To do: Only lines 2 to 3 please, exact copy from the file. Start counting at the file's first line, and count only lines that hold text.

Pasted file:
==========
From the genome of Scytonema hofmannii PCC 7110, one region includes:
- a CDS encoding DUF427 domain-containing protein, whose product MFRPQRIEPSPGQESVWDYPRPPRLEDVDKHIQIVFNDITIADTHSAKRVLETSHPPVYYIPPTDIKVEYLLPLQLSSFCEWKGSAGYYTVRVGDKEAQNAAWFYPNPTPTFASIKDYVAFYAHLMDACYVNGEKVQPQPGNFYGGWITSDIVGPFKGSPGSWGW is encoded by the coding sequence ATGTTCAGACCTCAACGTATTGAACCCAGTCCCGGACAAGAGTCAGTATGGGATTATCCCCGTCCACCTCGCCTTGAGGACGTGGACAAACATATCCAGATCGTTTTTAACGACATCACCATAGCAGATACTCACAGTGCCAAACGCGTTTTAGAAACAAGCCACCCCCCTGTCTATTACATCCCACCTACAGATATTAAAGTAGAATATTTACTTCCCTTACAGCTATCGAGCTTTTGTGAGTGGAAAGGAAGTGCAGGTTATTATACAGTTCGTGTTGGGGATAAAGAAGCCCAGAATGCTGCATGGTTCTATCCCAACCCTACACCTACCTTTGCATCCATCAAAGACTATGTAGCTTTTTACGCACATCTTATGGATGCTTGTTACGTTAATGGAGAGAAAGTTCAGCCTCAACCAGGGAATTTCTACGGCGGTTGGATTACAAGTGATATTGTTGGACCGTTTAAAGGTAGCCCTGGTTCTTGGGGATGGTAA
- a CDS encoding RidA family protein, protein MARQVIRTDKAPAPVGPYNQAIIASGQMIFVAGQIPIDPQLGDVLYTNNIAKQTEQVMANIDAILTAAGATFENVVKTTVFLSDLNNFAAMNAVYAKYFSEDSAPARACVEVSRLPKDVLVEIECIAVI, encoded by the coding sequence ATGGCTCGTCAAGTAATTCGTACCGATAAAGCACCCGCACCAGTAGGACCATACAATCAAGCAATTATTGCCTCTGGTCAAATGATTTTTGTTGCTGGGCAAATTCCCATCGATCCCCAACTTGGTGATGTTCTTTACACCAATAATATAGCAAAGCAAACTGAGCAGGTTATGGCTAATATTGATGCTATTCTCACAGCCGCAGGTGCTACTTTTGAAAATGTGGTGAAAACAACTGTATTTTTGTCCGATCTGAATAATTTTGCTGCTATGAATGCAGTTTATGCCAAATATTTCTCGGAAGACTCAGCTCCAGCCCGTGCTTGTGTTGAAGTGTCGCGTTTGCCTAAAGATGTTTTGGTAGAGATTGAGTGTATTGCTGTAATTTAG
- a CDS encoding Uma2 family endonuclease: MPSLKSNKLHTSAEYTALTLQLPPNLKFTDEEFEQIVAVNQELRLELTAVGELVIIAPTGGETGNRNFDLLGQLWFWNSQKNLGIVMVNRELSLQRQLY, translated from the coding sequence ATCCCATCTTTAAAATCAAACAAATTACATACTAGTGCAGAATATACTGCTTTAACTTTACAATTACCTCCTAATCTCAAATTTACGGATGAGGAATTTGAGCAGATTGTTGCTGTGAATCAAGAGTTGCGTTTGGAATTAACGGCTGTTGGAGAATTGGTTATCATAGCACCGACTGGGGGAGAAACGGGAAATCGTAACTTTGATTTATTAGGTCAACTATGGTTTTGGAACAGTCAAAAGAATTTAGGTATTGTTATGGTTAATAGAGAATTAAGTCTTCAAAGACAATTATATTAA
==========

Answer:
- a CDS encoding DUF427 domain-containing protein, whose product MFRPQRIEPSPGQESVWDYPRPPRLEDVDKHIQIVFNDITIADTHSAKRVLETSHPPVYYIPPTDIKVEYLLPLQLSSFCEWKGSAGYYTVRVGDKEAQNAAWFYPNPTPTFASIKDYVAFYAHLMDACYVNGEKVQPQPGNFYGGWITSDIVGPFKGSPGSWGW is encoded by the coding sequence ATGTTCAGACCTCAACGTATTGAACCCAGTCCCGGACAAGAGTCAGTATGGGATTATCCCCGTCCACCTCGCCTTGAGGACGTGGACAAACATATCCAGATCGTTTTTAACGACATCACCATAGCAGATACTCACAGTGCCAAACGCGTTTTAGAAACAAGCCACCCCCCTGTCTATTACATCCCACCTACAGATATTAAAGTAGAATATTTACTTCCCTTACAGCTATCGAGCTTTTGTGAGTGGAAAGGAAGTGCAGGTTATTATACAGTTCGTGTTGGGGATAAAGAAGCCCAGAATGCTGCATGGTTCTATCCCAACCCTACACCTACCTTTGCATCCATCAAAGACTATGTAGCTTTTTACGCACATCTTATGGATGCTTGTTACGTTAATGGAGAGAAAGTTCAGCCTCAACCAGGGAATTTCTACGGCGGTTGGATTACAAGTGATATTGTTGGACCGTTTAAAGGTAGCCCTGGTTCTTGGGGATGGTAA
- a CDS encoding RidA family protein, protein MARQVIRTDKAPAPVGPYNQAIIASGQMIFVAGQIPIDPQLGDVLYTNNIAKQTEQVMANIDAILTAAGATFENVVKTTVFLSDLNNFAAMNAVYAKYFSEDSAPARACVEVSRLPKDVLVEIECIAVI, encoded by the coding sequence ATGGCTCGTCAAGTAATTCGTACCGATAAAGCACCCGCACCAGTAGGACCATACAATCAAGCAATTATTGCCTCTGGTCAAATGATTTTTGTTGCTGGGCAAATTCCCATCGATCCCCAACTTGGTGATGTTCTTTACACCAATAATATAGCAAAGCAAACTGAGCAGGTTATGGCTAATATTGATGCTATTCTCACAGCCGCAGGTGCTACTTTTGAAAATGTGGTGAAAACAACTGTATTTTTGTCCGATCTGAATAATTTTGCTGCTATGAATGCAGTTTATGCCAAATATTTCTCGGAAGACTCAGCTCCAGCCCGTGCTTGTGTTGAAGTGTCGCGTTTGCCTAAAGATGTTTTGGTAGAGATTGAGTGTATTGCTGTAATTTAG